Research has not been completed. Cisar at al demonstrated that slow release nitrogen leached the least during the summer rainy season compared to quick release products, but results weren’t released. I am working with a team to assess storm water runoff in four Tampa Bay communities and results are forthcoming.

2. Experimental and in situ assessment of nutrient leaching and runoff from ground cover, native landscapes, and other alternative landscapes. These landscapes should be assessed for nutrient loss in conditions of fertilization augmentation and where no fertilization is necessary.

No research conducted.

3. A detailed mass balance or “box model” study to assess the ultimate sinks, fate and chemical transformations of N and P in turf, soil, and shallow groundwater systems.

No research conducted.

4. Consumer behavior studies to assess residential urban turf irrigation rates, actual fertilizer application rates, and other factors with respect to understanding urban turf management by consumers. Analyses may be nested in a residential subdivision approach to attain trends within communities in addition to statewide trends between communities across the state.

Residential Fertilizer Study (Souto et al 2007-2011) collected subdivision, regional, and statewide, consumer fertilizer information demonstrating that:

  • Homeowners who applied fertilizer to the lawn themselves applied much less nitrogen (N) than the IFAS recommended rates on average. If they applied the most commonly sold lawn fertilizer product which is 6% N, they applied less than 1 pound/1000 square feet where the Professionals were applying 3.5 lbs N /1000 square feet.
  • Homeowners applied fertilizer mostly in April, May and October. When asked why they didn’t apply in the summer, they said things like “It’s too hot,” “The grass would burn,” “It would wash away,” or “the grass is already growing too fast.”
  • Half of Florida’s fertilized lawns are managed by homeowners who are following the seasonal restriction intuitively. They are happy with their landscapes.
  • Homeowners did not “pile on” extra fertilizer in the spring and fall if they were not permitted to apply in the summer due to local ordinances. They weren’t applying fertilizer in the summer at all.

5. Assessment of the fate of urea-nitrogen in fertilizer leachate and runoff in urban turf landscapes. Although urea-N is widely known to rapidly transform into inorganic nitrogen in the soil environment, whereby it can be rapidly assimilated by turf, what proportion of the urea-N may actually be lost in leachate and runoff.”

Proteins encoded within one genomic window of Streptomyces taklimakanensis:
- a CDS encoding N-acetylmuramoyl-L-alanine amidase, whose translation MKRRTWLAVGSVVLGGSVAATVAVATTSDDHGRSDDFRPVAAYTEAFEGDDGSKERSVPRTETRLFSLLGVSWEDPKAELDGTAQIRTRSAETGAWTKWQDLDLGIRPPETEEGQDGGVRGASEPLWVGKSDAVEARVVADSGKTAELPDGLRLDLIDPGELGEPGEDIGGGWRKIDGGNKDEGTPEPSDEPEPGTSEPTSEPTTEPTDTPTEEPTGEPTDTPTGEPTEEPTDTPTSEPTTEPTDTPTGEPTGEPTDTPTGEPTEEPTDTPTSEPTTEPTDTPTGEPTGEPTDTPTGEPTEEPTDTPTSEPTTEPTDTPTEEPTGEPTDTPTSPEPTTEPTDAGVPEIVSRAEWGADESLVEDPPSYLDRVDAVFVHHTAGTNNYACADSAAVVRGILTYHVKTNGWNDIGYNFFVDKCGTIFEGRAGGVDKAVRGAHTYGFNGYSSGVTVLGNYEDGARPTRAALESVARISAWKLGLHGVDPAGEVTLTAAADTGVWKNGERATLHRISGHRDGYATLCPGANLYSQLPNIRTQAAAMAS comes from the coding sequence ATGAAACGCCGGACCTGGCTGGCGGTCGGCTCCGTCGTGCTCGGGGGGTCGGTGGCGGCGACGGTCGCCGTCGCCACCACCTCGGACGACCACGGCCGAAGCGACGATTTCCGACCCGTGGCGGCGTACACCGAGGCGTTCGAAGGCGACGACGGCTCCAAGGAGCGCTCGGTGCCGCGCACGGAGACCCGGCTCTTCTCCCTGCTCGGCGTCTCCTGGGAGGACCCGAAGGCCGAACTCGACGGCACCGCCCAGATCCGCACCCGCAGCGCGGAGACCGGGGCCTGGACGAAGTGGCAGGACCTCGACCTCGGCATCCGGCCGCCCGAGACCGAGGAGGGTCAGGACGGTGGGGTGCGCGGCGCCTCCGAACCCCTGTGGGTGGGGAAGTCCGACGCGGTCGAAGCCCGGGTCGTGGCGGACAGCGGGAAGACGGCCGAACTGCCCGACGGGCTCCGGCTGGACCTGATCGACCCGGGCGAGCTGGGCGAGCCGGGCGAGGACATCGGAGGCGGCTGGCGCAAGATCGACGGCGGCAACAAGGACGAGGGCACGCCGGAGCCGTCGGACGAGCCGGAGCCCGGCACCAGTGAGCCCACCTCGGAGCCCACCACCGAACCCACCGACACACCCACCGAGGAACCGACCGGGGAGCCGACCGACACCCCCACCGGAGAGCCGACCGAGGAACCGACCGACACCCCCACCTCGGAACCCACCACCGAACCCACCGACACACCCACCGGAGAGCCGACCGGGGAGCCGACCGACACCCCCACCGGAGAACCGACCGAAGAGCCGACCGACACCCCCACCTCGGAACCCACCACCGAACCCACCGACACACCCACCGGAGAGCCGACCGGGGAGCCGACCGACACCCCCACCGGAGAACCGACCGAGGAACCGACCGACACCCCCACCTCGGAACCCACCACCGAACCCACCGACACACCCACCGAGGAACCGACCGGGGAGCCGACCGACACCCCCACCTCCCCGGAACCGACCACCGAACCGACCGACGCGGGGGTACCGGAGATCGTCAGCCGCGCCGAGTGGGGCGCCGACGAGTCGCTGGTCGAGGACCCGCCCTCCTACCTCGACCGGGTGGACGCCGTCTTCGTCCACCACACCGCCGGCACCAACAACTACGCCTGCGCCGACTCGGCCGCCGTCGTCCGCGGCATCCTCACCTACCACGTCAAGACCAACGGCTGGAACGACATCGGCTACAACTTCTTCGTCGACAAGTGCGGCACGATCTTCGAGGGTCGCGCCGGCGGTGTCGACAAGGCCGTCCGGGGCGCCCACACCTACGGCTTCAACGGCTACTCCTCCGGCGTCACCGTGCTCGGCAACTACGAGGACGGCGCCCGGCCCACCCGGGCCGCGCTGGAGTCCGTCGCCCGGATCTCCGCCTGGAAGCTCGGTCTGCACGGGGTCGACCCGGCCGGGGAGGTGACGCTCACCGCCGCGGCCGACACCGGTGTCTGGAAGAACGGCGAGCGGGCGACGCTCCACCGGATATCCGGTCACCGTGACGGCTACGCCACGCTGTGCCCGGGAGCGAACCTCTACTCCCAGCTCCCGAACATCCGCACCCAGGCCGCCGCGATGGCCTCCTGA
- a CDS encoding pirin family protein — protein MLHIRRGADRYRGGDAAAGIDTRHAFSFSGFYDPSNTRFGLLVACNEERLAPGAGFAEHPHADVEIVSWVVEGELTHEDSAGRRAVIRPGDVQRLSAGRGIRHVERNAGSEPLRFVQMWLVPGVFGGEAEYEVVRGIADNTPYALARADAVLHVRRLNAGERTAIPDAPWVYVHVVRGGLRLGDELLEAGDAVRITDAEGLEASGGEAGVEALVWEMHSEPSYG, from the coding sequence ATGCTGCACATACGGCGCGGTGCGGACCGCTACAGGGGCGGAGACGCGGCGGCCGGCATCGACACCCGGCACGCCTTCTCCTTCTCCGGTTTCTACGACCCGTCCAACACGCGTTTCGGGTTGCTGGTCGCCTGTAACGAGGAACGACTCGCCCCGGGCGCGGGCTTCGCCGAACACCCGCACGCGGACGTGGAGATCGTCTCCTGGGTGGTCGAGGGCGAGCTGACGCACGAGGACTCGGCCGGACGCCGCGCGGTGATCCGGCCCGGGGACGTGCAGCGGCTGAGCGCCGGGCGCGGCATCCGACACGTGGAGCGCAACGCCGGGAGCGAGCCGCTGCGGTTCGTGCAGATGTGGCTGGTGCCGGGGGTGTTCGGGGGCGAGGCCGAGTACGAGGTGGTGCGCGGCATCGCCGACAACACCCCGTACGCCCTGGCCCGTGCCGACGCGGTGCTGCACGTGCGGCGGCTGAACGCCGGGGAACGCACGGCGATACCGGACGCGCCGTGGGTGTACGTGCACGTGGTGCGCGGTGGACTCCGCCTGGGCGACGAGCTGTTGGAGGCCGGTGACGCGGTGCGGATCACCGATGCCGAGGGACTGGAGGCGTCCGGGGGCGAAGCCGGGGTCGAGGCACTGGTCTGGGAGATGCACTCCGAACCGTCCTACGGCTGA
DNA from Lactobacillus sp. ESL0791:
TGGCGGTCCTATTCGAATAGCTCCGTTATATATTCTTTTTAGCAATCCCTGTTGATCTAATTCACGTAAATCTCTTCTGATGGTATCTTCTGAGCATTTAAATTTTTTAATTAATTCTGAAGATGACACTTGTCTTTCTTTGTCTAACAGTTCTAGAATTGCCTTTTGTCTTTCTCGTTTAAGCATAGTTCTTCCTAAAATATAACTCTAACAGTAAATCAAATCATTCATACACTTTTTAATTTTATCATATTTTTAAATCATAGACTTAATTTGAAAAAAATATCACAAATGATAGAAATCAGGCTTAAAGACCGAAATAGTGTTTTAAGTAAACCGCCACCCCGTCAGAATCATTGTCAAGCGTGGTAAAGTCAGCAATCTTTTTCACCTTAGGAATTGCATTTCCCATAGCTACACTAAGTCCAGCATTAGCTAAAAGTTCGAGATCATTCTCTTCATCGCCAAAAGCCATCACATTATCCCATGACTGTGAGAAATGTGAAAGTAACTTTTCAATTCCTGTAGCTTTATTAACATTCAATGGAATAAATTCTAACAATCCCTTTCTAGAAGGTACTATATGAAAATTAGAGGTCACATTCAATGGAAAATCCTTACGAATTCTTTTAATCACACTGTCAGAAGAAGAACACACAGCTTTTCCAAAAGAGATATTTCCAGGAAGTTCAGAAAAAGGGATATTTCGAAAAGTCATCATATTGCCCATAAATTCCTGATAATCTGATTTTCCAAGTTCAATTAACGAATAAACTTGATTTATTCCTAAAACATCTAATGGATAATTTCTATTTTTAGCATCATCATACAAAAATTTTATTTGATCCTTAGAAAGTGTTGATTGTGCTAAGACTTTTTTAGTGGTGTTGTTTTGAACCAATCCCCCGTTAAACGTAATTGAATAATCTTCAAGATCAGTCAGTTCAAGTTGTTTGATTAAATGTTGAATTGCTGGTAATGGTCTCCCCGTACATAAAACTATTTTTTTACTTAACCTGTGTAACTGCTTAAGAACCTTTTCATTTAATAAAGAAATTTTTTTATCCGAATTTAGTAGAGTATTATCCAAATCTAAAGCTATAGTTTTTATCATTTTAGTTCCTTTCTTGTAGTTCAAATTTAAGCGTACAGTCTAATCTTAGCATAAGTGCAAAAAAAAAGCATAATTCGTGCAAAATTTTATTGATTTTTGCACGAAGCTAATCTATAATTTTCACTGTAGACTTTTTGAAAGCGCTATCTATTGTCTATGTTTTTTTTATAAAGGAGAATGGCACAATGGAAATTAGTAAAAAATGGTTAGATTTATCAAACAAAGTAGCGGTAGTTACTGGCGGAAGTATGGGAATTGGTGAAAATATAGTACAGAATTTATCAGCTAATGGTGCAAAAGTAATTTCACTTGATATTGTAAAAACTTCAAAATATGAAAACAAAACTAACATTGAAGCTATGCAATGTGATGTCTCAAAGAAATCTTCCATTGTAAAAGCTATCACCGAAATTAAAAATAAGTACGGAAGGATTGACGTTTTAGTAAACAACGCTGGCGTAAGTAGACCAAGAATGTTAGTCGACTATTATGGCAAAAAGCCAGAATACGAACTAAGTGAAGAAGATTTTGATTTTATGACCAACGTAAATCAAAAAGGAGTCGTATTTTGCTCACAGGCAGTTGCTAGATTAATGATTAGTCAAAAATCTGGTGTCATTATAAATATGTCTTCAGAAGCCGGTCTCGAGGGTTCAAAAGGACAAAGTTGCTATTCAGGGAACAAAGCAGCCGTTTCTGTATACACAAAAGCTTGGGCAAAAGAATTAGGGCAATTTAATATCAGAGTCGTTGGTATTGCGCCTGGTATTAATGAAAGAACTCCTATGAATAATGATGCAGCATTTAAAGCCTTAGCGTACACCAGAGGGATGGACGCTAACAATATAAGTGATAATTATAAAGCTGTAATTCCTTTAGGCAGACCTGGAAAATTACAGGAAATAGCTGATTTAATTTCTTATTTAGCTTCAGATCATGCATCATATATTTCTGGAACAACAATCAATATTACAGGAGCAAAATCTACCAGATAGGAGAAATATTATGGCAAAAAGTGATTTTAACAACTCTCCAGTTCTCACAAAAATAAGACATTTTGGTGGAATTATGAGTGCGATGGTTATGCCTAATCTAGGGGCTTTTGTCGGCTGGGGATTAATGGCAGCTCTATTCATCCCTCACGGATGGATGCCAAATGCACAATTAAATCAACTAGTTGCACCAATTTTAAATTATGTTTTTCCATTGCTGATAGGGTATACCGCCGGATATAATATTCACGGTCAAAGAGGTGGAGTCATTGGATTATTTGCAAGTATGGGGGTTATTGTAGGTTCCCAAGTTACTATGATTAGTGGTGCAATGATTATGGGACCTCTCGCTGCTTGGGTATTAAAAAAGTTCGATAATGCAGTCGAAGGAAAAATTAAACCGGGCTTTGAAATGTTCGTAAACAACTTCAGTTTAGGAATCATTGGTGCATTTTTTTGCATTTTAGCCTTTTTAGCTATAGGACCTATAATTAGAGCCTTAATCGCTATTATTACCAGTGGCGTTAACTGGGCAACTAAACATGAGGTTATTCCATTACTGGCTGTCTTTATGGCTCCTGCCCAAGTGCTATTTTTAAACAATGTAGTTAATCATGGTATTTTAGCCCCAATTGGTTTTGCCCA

Research completed by IFAS only addressed nitrate in leachate as summarized below.

Trenholm research (2012) investigates leachate in controlled experimental design not the urban landscape as recommended. The experiment compared nitrate in leachate when urea fertilizer was applied to grass during the dormant and growing seasons to conclude that grass takes up more fertilizer when it is growing, not dormant. This research asks a simple and somewhat obvious question relating to grass dormancy and leaching. The researcher should not conclude that leaching and uptake are the same, as no biomass nitrogen content was measured, which would indicate “uptake” rates. The researcher should not conclude that there is less fertilizer run-off in the summer from the leaching rates. The research does not consider the soils where nitrogen can be stored indefinitely; it doesn’t consider the fertilizer taken up by the grass which will be cut and end up breaking down in the soil or possibly the storm drain; and it doesn’t consider all of the forms of nitrogen such as ammonium (NH4) or organic nitrogen. Although the research cost $7 M and was set up as a controlled experimental design, the research failed to construct a nitrogen mass balance to account for the nitrogen to understand where it went. For this reason, the results cannot be applied to real-world landscapes and it is why the only peer-review scientific journal article that came out of the research included the following statement:

“While it is outside the scope of this research to determine if impairment of ground or surface waters will result from application of the currently recommended N rates, this research indicates that these rates will produce minimal NO3–N leaching.”

The truth is that no storm water fertilizer run-off research has ever been conducted, nor any in-situ or “real world” assessments of fertilizer nutrient leaching and runoff. Some researchers at the University of Florida (UF) will have you believe that applying fertilizer during the rainy season is the best time based on the limited research described above. For years, this same institution supported the fertilizer best management practice of not applying fertilizer during the rainy season. I don’t see any evidence from the limited research that supports changing this practice.

Residential lawn fertilizer is a significant source of nitrogen to receiving waters.

  • In Northeast, US – research demonstrated that 25% of nitrogen going to receiving waters (in general) was from residential turf grass fertilizer.